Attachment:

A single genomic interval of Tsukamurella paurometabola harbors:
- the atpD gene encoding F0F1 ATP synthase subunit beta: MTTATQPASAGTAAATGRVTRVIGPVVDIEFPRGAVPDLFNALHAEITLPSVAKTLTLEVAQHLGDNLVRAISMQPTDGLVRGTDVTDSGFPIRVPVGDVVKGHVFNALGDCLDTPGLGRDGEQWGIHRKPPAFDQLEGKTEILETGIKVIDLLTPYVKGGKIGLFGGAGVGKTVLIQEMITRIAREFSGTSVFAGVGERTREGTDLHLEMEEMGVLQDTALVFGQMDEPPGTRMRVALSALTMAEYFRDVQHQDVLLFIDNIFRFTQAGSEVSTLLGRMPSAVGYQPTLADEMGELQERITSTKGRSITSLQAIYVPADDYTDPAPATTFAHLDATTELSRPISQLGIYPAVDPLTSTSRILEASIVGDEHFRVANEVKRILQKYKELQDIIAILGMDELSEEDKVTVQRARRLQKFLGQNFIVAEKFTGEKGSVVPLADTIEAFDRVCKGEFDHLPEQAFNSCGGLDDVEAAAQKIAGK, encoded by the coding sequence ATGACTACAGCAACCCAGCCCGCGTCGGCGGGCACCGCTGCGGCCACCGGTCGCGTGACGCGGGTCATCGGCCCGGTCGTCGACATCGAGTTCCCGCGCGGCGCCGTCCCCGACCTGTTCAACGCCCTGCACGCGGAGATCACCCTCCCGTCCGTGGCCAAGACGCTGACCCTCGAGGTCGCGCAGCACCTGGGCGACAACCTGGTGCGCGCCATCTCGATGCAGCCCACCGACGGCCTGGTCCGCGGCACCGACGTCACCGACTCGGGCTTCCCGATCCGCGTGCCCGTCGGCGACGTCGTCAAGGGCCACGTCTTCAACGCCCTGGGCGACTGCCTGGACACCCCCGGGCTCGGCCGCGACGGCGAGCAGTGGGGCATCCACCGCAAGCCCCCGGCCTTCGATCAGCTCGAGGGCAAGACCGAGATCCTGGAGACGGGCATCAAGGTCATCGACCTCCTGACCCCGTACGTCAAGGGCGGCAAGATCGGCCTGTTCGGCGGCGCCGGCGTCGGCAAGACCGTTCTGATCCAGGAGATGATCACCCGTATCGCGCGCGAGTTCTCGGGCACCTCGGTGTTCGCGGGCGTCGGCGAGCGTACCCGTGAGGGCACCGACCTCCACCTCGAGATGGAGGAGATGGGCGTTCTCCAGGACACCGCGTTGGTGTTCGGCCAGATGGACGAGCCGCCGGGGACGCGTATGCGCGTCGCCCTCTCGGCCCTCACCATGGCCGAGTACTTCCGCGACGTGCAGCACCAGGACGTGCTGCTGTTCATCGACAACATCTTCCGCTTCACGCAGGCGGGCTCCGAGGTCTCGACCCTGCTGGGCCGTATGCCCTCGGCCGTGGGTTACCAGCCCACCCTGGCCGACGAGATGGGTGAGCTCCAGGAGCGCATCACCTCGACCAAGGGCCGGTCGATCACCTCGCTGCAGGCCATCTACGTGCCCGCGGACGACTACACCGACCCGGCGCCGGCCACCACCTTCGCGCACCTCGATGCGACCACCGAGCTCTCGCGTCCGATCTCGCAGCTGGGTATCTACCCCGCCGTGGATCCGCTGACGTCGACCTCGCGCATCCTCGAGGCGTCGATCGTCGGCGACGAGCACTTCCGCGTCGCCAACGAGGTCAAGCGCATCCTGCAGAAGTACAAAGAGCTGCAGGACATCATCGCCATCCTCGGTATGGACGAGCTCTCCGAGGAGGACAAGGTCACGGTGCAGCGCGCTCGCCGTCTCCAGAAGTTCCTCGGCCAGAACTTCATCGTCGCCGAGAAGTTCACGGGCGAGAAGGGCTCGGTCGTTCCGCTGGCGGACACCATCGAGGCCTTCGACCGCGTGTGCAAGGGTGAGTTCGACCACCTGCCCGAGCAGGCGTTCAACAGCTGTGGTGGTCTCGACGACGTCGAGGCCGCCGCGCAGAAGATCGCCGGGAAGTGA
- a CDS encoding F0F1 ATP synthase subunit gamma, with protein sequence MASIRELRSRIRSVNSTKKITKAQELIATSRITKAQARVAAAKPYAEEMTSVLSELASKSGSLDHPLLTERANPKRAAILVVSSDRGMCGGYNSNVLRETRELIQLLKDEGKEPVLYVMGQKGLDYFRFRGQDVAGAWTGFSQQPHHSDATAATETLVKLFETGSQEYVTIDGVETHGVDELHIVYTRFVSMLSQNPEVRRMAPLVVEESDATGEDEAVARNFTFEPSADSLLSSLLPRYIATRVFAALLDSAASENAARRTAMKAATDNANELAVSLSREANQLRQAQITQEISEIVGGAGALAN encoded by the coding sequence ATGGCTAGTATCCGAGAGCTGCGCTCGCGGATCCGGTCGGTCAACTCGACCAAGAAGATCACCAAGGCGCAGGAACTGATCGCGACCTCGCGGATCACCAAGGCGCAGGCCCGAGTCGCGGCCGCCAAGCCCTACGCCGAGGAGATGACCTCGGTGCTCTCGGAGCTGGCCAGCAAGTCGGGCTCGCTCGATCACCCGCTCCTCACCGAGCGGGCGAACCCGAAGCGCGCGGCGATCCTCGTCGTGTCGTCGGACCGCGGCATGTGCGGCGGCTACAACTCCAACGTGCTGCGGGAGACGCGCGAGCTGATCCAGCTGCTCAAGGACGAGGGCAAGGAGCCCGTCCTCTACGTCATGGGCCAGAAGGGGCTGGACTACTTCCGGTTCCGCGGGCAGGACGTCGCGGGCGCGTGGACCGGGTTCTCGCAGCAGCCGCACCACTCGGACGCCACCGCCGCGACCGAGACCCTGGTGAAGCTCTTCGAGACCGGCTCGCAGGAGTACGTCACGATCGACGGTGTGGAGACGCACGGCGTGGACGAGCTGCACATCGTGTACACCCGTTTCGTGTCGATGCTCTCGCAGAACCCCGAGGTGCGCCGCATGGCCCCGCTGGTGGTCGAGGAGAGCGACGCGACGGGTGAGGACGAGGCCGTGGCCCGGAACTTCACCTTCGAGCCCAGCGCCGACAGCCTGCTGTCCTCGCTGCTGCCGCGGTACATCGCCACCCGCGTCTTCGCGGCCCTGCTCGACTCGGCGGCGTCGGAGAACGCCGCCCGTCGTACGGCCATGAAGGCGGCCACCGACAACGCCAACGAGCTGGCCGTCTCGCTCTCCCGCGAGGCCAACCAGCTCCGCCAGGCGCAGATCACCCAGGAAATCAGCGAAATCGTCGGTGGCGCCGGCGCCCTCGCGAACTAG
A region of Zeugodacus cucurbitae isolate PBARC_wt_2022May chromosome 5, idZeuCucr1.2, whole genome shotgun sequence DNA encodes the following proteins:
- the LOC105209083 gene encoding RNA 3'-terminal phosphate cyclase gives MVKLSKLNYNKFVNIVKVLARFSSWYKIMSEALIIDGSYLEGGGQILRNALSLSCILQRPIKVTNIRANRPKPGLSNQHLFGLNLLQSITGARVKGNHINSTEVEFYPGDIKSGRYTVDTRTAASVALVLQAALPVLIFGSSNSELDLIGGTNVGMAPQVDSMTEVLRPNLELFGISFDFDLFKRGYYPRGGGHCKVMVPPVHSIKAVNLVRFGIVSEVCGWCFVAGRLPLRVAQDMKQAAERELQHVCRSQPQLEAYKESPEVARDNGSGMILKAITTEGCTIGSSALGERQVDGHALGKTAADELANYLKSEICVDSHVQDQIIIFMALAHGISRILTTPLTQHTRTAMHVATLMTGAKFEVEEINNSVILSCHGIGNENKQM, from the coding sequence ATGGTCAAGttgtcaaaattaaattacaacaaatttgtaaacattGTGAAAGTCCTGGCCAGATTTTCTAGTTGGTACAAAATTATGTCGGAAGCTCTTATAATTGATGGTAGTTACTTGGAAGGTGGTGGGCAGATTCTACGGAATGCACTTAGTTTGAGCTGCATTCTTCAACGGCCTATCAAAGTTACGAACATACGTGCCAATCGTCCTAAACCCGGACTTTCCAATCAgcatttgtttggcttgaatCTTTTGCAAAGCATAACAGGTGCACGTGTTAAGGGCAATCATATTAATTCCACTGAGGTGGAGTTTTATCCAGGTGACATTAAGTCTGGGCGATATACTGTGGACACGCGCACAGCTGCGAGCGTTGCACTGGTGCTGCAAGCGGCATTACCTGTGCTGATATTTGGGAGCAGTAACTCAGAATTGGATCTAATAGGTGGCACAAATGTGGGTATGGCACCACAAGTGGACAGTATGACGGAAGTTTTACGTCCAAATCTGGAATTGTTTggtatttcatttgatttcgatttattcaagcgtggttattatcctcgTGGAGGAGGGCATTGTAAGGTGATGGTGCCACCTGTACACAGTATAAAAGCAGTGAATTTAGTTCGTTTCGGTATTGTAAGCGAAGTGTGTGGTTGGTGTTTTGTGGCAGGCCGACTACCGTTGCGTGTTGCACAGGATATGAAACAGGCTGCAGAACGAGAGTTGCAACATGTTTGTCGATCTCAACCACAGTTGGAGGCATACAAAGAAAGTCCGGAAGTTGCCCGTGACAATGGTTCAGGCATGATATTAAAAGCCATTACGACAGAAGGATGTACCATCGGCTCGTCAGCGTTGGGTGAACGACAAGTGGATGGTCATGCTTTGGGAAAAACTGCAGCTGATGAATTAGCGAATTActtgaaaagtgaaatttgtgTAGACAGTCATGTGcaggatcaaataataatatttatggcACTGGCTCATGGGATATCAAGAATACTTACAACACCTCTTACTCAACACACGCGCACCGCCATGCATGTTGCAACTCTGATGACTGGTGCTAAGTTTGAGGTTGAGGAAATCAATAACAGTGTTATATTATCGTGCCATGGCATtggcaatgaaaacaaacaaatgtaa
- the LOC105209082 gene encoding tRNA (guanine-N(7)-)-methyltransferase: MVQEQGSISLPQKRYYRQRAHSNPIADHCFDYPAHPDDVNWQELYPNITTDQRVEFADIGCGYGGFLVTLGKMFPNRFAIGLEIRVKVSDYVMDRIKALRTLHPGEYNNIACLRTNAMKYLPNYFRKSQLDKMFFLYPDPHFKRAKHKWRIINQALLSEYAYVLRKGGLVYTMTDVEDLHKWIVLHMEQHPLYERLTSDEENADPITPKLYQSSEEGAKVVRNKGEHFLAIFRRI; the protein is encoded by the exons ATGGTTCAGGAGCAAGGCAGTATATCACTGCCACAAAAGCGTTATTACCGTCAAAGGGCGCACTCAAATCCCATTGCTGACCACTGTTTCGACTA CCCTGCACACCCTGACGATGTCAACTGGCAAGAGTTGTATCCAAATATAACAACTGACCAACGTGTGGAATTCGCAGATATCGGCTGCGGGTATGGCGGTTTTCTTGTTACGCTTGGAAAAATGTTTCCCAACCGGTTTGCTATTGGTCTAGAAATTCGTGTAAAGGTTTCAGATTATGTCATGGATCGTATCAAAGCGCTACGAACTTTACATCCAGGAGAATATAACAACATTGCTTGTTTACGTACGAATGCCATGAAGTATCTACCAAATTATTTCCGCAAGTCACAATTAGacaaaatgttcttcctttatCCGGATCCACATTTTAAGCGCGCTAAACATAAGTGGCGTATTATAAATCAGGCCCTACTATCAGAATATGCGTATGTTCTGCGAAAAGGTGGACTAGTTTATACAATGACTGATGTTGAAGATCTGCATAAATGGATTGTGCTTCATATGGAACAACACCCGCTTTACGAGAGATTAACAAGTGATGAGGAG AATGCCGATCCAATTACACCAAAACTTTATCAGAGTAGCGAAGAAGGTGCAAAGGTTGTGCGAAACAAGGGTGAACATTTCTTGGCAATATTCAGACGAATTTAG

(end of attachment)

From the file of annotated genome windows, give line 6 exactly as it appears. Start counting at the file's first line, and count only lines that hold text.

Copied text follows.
- the LOC105209082 gene encoding tRNA (guanine-N(7)-)-methyltransferase: MVQEQGSISLPQKRYYRQRAHSNPIADHCFDYPAHPDDVNWQELYPNITTDQRVEFADIGCGYGGFLVTLGKMFPNRFAIGLEIRVKVSDYVMDRIKALRTLHPGEYNNIACLRTNAMKYLPNYFRKSQLDKMFFLYPDPHFKRAKHKWRIINQALLSEYAYVLRKGGLVYTMTDVEDLHKWIVLHMEQHPLYERLTSDEENADPITPKLYQSSEEGAKVVRNKGEHFLAIFRRI; the protein is encoded by the exons ATGGTTCAGGAGCAAGGCAGTATATCACTGCCACAAAAGCGTTATTACCGTCAAAGGGCGCACTCAAATCCCATTGCTGACCACTGTTTCGACTA CCCTGCACACCCTGACGATGTCAACTGGCAAGAGTTGTATCCAAATATAACAACTGACCAACGTGTGGAATTCGCAGATATCGGCTGCGGGTATGGCGGTTTTCTTGTTACGCTTGGAAAAATGTTTCCCAACCGGTTTGCTATTGGTCTAGAAATTCGTGTAAAGGTTTCAGATTATGTCATGGATCGTATCAAAGCGCTACGAACTTTACATCCAGGAGAATATAACAACATTGCTTGTTTACGTACGAATGCCATGAAGTATCTACCAAATTATTTCCGCAAGTCACAATTAGacaaaatgttcttcctttatCCGGATCCACATTTTAAGCGCGCTAAACATAAGTGGCGTATTATAAATCAGGCCCTACTATCAGAATATGCGTATGTTCTGCGAAAAGGTGGACTAGTTTATACAATGACTGATGTTGAAGATCTGCATAAATGGATTGTGCTTCATATGGAACAACACCCGCTTTACGAGAGATTAACAAGTGATGAGGAG AATGCCGATCCAATTACACCAAAACTTTATCAGAGTAGCGAAGAAGGTGCAAAGGTTGTGCGAAACAAGGGTGAACATTTCTTGGCAATATTCAGACGAATTTAG